What drives circadian rhythms in the polar regions?

In temperate latitudes, the right timing is crucial for almost all living things: Plants sprout with the advent of spring, bees know the best times to visit flowers, people get tired in the evening and wake up again in the ...

Scientists discover skin keeps time independent of the brain

Squids, octopuses, cuttlefish, amphibians, and chameleon lizards are among the animals that can change the color of their skin in a blink of an eye. They have photoreceptors in their skin that operate independently of their ...

Bumble bee workers sleep less while caring for young

All animals, including insects, need their sleep. Or do they? That's the question researchers reporting October 3 in the journal Current Biology are exploring in sleep studies of a surprising group of subjects: brood-tending ...

Disrupting key protein alters biological rhythms in water flea

Researchers from North Carolina State University have shown that the E75 protein is a key regulator of some biological rhythms through interactions with nitric oxide. Suppression of E75 results in longer molt cycles and reduced ...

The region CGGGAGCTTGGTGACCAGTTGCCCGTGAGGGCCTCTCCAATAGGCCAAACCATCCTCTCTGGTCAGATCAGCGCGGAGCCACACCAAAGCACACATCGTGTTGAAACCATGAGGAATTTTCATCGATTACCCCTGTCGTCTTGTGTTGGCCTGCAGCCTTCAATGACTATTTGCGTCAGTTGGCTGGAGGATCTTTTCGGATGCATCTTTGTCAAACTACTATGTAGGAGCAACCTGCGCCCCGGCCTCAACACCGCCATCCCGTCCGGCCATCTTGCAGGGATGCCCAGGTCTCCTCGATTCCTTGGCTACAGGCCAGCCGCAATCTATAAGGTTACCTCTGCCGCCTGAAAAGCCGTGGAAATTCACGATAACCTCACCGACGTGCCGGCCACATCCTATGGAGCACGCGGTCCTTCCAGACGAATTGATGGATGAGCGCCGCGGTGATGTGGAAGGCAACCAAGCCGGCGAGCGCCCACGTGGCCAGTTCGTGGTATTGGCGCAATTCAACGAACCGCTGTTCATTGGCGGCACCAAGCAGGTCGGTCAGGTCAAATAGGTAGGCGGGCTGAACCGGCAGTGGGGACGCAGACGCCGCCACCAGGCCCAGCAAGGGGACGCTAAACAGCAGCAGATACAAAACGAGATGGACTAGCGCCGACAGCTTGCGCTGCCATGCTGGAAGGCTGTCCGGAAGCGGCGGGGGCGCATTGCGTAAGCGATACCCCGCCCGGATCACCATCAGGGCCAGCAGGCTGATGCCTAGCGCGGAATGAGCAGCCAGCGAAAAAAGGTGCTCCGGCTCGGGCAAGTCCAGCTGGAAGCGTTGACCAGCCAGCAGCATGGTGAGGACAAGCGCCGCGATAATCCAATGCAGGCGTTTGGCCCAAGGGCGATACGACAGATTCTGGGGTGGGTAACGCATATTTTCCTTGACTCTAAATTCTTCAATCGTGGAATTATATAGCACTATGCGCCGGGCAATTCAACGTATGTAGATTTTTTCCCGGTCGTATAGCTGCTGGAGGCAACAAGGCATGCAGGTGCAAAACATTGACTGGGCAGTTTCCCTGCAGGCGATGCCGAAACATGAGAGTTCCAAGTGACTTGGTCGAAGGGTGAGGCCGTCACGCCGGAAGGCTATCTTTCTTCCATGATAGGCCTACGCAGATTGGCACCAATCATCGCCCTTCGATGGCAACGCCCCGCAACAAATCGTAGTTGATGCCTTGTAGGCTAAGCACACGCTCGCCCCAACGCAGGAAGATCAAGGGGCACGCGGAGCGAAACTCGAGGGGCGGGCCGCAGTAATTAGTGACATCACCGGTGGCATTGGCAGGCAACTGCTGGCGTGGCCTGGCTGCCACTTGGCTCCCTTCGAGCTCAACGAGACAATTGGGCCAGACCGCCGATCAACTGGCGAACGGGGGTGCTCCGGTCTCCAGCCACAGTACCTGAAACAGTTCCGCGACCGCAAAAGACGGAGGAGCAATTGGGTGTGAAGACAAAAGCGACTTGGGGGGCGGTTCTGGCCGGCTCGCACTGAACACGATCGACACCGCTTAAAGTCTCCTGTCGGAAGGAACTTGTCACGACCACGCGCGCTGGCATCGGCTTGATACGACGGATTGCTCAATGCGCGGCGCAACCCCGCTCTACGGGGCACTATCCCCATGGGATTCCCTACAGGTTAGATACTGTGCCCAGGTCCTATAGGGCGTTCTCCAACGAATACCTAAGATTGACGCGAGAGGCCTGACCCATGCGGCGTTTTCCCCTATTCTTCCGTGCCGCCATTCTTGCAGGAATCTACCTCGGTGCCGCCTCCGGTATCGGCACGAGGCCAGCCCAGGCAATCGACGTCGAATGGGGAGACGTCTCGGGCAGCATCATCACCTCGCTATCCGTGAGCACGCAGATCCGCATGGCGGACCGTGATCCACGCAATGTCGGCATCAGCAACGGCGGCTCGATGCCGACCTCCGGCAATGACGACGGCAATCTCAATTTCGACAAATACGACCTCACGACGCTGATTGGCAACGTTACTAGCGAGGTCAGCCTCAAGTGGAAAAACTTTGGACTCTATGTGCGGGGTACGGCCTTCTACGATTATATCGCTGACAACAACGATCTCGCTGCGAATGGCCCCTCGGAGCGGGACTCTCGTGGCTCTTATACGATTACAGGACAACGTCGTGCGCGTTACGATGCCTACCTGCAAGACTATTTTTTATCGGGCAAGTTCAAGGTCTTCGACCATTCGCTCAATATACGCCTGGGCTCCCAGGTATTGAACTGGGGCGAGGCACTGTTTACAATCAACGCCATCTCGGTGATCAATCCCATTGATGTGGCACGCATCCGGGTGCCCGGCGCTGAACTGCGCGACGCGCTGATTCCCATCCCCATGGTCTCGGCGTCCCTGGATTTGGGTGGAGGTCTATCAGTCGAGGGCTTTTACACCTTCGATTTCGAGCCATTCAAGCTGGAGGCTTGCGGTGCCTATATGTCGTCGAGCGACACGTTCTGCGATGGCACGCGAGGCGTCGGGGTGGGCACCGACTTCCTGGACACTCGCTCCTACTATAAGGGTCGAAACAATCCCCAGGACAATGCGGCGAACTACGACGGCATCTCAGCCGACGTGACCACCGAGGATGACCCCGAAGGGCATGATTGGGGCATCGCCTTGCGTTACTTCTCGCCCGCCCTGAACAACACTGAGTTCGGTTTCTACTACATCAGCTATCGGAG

The role of GABA neurons in the central circadian clock

The research team led by Dr. Daisuke Ono and Prof. Akihiro Yamanaka of the Graduate School of Medicine, Nagoya University, along with collaborators, has revealed that inhibitory neurons (GABAergic neurons) of the central ...

Researchers show evidence of cellular clocks in cells

One of nature's most familiar phenomena is collective behavior—fish swimming in schools, locusts marching together, birds flocking. The same thing happens in humans, with individual cells synchronizing into circadian rhythms, ...

Finding a gene that regulates sleep

What keeps us awake—and helps us fall asleep? The answer is complex, but involves what are called circadian rhythms, which are found in all species with sleep-wake cycles—physical, mental, and behavioral changes that ...

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